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Tesla insiders say Elon optimized Full Self-Driving routes for himself and influencers

Tesla insiders claim CEO Elon Musk had his Full Self-Driving optimized routes that he himself takes as well as routes taken by Tesla FSD content creators, which would explain the discrepancies in the efficacity of the system.

Elon Musk has been praising Tesla’s self-driving effort, and especially its Full Self-Driving (FSD) Beta (now “supervised) system, for years. He is often quoted encouraging people to try it or watch videos of it online to witness how incredible it is.

As someone with FSD Beta for more than 2 years, I have often pushed back against this narrative because I’ve found some significant discrepancies between videos from Tesla influencers, mainly in California, Musk’s claimed performance of FSD Beta, and what and my friends have been experiencing in our Tesla vehicles, especially in Quebec and the Northeast.

My suspicion was that Tesla was mostly training its self-driving neural nets on west coast roads, which would explain why it would work marginally better there, but now a new report claims that it goes way deeper than that.

Business Insider released today a new report based on conversations with current and former Tesla workers who claim Tesla has been optimizing its self-driving neural nets specifically for routes taken by CEO Elon Musk and Tesla influencers producing FSD content.

BI spoke with over a dozen current and former Tesla employees, all but one who spoke on condition of anonymity, who said images and video clips from Musk’s Teslas received meticulous scrutiny, while data from high-profile drivers like YouTubers received “VIP” treatment in identifying and addressing issues with the Full Self-Driving software. The result is that Tesla’s Autopilot and FSD software may better navigate routes taken by Musk and other high-profile drivers, making their rides smoother and more straightforward.

The report claims that data annotators, people who review clips from Tesla vehicles to help train its self-driving neural nets, were given the task to focus on two categories: “Tesla CEO Elon Musk and a select set of “VIP” drivers.”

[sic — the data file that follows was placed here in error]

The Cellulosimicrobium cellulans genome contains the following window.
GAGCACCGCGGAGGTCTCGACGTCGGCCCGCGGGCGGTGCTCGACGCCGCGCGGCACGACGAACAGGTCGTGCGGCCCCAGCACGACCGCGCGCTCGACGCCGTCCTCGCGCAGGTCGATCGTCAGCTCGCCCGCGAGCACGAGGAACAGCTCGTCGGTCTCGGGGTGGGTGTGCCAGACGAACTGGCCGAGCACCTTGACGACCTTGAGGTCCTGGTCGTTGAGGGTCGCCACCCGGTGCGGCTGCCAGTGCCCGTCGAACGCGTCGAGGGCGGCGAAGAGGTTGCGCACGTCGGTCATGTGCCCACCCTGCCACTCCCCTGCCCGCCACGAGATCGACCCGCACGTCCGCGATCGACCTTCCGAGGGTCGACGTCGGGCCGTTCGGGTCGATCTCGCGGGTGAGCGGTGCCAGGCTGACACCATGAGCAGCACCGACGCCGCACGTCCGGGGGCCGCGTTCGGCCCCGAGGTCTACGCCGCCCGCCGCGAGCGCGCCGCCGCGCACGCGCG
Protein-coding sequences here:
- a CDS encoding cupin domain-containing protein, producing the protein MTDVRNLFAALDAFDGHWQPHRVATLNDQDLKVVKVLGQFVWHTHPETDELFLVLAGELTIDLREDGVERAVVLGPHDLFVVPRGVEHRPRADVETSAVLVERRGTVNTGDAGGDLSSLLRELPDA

Several annotators who talked to BI confirmed that they were tasked to specifically work on routes around Tesla, SpaceX, Twitter locations as well as a mansion previously owned by Musk.

The Tesla employees claimed that this would undoubtedly result in Musk having a better experience with Tesla FSD than the average Tesla driver.

A former Tesla employee said:

“It seemed like we were purposely making his car better to make Autopilot look different than it was. It felt dishonest.”

The report also claims that Tesla focused on routes taken by Tesla FSD influencers. We were already aware that Tesla sends internal test vehicles on routes taken by popular content creators who post FSD Beta videos.

But now the report claims that those were also given priority by data annotators:

These videos do not go unnoticed by Tesla staff. In fact, the company created a system to prioritize data from drivers most likely to share their experience online, three current and former workers with direct knowledge of the issue told BI. These drivers are internally referred to as “VIP” users and their data is at times put in VIP queues, according to the workers.

Some employees claimed that this is due to those content creators pushing the system to their limits and therefore, it makes sense to train its neural nets to handle those situations, but it would also results in them having a better experience than the average Tesla FSD Beta driver.

Electrek’s Take

Top comment by Damon Ekstrom

Liked by 42 people

This is why I was very thankful for the free month of FSD. It showed many of us Tesla owners that FSD is nowhere near what Musk has been touting for years. Not saying that every user had a bad experience, but it proved to me that it's nowhere near worth $8,000 or $99/mo.

View all comments

This makes sense. I understand that there are valid arguments for it. Elon is the CEO, but he is also a tester who gives feedback. It would make sense to focus on his feedback. The same goes for the influencers.

However, it also undoubtedly makes Elon’s experience with FSD and the influencer videos not representative of the average customer experience with FSD, which is what I’ve been saying for years.

Where this becomes really problematic is that you can find dozens of comments from Elon telling people to go watch these videos and using that to sell FSD. There’s an argument for misleading promotion here.

What do you think? Let us know in the comment section below.

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Avatar for Fred Lambert Fred Lambert

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